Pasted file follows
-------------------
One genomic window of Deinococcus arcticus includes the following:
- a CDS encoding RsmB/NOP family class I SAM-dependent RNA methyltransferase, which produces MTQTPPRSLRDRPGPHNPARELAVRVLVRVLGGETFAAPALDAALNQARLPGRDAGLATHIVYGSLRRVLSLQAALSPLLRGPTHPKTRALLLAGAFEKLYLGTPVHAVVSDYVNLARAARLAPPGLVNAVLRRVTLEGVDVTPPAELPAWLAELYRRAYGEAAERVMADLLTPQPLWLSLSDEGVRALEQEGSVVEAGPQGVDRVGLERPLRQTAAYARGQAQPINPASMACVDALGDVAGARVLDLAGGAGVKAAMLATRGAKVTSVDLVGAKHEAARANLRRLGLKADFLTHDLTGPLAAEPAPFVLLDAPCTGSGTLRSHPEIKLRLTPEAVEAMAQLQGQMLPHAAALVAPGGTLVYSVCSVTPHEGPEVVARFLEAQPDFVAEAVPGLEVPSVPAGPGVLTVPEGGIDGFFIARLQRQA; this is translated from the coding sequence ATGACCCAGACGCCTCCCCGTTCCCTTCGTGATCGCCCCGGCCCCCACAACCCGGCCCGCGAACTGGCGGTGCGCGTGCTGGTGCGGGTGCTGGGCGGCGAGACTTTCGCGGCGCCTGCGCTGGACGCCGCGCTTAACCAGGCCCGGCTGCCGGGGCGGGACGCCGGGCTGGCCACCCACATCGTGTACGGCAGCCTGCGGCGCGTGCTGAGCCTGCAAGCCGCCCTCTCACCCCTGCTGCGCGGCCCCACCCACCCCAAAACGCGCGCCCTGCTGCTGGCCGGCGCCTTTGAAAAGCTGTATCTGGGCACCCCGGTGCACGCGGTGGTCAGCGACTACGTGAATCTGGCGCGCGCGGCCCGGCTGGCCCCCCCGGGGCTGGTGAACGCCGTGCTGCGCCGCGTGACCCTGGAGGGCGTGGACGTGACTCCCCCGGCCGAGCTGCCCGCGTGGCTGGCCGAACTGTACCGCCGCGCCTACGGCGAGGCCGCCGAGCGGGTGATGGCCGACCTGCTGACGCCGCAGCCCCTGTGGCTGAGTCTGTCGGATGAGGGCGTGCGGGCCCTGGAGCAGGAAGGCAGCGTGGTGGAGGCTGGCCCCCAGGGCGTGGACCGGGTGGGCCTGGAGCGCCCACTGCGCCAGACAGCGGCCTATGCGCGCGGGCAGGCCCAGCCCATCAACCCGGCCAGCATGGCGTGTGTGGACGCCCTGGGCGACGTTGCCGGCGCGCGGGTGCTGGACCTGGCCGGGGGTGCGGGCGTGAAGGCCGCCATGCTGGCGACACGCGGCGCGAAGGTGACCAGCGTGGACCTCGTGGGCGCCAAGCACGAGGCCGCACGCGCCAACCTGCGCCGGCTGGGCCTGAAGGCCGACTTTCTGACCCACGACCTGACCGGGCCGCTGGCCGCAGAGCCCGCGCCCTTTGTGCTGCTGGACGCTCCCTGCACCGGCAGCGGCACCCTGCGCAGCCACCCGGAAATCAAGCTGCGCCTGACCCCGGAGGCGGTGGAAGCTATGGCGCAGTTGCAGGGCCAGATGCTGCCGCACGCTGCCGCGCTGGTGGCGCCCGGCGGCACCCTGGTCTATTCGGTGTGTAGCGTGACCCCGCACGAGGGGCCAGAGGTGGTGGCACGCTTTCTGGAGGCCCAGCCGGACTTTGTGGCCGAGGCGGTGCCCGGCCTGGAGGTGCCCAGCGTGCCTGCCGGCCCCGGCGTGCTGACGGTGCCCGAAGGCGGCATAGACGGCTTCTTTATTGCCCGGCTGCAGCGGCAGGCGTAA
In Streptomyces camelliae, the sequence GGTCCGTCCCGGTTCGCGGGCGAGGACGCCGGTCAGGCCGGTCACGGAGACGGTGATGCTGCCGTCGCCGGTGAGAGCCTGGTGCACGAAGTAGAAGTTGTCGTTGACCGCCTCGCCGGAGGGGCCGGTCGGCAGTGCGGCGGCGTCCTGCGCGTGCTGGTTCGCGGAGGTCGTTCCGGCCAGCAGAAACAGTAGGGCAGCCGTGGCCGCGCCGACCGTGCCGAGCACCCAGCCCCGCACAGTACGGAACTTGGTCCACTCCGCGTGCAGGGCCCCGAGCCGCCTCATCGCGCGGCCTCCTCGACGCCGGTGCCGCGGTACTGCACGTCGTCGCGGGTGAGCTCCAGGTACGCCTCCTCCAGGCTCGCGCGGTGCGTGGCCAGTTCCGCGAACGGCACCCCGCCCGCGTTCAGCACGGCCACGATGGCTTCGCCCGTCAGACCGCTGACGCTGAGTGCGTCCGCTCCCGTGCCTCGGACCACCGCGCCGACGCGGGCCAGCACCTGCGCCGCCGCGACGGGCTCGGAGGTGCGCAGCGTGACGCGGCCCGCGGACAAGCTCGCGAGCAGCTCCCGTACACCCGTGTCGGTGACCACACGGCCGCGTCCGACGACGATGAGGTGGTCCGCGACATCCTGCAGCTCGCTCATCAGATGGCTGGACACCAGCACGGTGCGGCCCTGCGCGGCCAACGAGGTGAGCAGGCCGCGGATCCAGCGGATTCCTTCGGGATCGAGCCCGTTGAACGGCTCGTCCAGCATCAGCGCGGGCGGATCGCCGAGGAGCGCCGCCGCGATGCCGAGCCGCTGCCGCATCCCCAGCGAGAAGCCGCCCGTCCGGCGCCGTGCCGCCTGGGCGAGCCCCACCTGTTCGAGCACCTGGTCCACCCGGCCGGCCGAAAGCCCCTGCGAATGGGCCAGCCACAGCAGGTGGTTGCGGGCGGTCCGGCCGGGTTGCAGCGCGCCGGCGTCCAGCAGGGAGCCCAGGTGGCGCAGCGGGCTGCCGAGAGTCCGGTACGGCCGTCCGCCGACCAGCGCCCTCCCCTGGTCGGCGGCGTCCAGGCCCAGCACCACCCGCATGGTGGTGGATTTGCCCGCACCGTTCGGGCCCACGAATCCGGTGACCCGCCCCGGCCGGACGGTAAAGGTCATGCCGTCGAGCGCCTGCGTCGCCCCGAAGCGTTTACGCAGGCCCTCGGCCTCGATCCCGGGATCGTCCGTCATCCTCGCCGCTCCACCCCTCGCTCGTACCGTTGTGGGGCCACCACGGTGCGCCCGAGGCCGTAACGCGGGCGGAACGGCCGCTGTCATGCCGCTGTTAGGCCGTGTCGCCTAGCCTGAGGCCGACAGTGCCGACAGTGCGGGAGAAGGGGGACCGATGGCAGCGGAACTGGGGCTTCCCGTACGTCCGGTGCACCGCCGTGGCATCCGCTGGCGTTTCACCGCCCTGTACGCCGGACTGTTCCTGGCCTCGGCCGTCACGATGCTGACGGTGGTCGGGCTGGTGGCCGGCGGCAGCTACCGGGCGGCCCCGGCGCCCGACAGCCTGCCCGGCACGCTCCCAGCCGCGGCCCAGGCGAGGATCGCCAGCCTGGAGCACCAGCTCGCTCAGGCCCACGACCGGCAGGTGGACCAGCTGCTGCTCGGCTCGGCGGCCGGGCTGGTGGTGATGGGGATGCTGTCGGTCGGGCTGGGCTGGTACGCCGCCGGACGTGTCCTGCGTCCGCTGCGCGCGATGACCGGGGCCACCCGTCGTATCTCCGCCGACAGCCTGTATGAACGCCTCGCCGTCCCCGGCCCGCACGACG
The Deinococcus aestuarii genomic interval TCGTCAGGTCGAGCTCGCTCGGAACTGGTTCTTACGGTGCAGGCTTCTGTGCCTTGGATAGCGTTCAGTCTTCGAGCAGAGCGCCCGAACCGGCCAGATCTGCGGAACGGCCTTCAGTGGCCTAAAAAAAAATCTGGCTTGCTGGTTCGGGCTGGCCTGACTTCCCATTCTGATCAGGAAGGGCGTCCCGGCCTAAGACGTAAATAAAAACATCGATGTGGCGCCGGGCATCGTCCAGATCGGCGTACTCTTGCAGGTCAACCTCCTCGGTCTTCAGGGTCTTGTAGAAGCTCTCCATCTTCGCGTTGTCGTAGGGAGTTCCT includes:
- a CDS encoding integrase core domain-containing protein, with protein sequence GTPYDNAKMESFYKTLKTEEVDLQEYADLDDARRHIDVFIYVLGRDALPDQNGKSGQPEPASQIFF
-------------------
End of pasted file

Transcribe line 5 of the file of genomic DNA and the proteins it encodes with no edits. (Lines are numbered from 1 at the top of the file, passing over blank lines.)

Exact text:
- a CDS encoding integrase core domain-containing protein, with protein sequence GTPYDNAKMESFYKTLKTEEVDLQEYADLDDARRHIDVFIYVLGRDALPDQNGKSGQPEPASQIFF